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A surprising new industry could bring countless jobs to the Rust Belt: ‘This … prioritizes American workers’

A new technique known as “green steel” promises to revive the industry with millions of jobs.

New 'green steel' industry could revitalize the Rust Belt

Photo Credit: iStock

In the next few years, the steel industry is expected to decline significantly — a fact that could directly affect the over 44,000 Americans who currently work in steel-related jobs. 

But a new version of the steel industry — called “green steel” — could bring countless new jobs and completely revitalize the decaying rust belt, Grist reports

Green steel refers to steel made with green hydrogen, a fuel source that uses clean energy such as wind or solar to generate power by separating the hydrogen and oxygen contained in water molecules. The process, unlike traditional steel production methods, doesn’t release carbon pollution. 

At the moment, steel and iron manufacturing is considered one of the top producers of carbon pollution and one of the highest energy-consuming processes in the industrial field. Steel production accounts for around 7% of global air pollution, according to Canary Media, with each ton of steel produced creating over 1.83 tons of carbon pollution, per The World Counts.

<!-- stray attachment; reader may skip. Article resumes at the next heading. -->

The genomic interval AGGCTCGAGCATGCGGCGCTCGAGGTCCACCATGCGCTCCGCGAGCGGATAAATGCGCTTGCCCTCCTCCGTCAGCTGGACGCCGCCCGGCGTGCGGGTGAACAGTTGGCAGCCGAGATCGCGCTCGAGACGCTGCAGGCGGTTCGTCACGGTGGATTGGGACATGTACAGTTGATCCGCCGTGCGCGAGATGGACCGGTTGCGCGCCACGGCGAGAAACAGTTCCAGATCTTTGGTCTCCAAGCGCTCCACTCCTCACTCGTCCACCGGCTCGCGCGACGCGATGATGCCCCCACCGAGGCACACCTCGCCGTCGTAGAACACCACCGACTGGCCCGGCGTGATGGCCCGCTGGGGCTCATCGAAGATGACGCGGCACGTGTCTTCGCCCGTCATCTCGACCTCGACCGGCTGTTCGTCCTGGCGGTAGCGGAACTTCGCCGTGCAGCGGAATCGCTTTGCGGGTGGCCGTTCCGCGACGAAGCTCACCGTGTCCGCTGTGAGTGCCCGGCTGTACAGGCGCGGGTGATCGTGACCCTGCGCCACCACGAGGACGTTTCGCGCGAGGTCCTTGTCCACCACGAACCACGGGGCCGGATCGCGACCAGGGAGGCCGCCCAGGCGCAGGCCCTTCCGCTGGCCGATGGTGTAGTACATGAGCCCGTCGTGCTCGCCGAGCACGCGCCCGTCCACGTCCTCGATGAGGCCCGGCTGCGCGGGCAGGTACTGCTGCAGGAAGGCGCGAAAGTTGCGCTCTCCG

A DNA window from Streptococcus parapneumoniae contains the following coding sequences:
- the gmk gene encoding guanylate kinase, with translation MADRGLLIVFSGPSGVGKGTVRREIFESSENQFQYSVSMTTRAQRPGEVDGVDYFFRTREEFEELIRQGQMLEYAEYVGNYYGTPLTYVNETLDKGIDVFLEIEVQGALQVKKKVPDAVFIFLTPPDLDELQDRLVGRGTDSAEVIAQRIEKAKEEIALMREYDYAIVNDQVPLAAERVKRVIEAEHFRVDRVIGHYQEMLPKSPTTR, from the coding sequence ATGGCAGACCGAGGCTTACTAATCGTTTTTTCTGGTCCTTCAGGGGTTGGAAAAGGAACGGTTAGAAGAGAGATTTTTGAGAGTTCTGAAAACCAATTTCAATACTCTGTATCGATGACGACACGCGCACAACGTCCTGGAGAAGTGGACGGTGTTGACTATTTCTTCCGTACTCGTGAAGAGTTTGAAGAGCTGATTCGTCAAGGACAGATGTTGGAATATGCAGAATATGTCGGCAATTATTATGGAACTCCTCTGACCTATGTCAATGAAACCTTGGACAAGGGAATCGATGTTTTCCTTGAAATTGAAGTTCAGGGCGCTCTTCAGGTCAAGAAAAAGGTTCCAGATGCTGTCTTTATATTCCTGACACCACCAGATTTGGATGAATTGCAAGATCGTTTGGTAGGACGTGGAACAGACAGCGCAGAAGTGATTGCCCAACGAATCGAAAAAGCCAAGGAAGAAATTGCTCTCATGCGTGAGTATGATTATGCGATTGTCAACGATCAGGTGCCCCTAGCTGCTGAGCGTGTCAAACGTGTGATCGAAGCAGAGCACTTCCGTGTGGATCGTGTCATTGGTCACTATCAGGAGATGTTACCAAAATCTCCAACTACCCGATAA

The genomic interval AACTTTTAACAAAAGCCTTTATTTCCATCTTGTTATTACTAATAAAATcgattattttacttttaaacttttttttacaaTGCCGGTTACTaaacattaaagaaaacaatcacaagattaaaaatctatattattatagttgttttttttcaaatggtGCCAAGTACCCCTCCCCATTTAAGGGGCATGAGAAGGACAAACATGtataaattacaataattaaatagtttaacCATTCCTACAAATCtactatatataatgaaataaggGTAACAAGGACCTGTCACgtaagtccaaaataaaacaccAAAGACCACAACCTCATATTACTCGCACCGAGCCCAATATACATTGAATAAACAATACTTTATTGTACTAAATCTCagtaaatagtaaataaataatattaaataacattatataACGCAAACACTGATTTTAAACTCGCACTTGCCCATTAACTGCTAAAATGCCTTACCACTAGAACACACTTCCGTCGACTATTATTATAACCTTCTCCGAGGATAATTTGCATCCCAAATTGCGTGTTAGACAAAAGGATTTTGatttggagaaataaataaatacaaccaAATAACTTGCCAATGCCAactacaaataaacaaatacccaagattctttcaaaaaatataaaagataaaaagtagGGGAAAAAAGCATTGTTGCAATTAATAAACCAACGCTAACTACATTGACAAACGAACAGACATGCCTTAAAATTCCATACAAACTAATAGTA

What’s more, traditional steel manufacturing needs an absurd amount of power. According to The World Counts, it takes 20 gigajoules of energy to create just one ton of steel, which is enough to run the average central AC system nonstop for about 100 days

The developments in green steel technology come as several Rust Belt states are struggling to employ their steelworkers. A study from the Ohio River Valley Institute found that, currently, regional steel-related jobs are expected to fall 30% by 2031. However, green steel could add between 27% and 43% more jobs — potentially more than making up for that loss.

It seems as though investment in green steel will continue as the industry falls deeply in line with the government’s new goals for reducing air pollution. By 2030, the government hopes to reduce air pollution by at least 50% when compared to 2005 levels, World Resources Institute reported

In a statement released in April 2021, The White House explained the U.S.’s pollution goals, stating that: “Meeting [our] 2030 emissions target will create millions of good-paying, middle class, union jobs” and that the plan would “ensure economic competitiveness, advance environmental justice, and improve the health and security of communities across America.”

“This target prioritizes American workers,” the statement added

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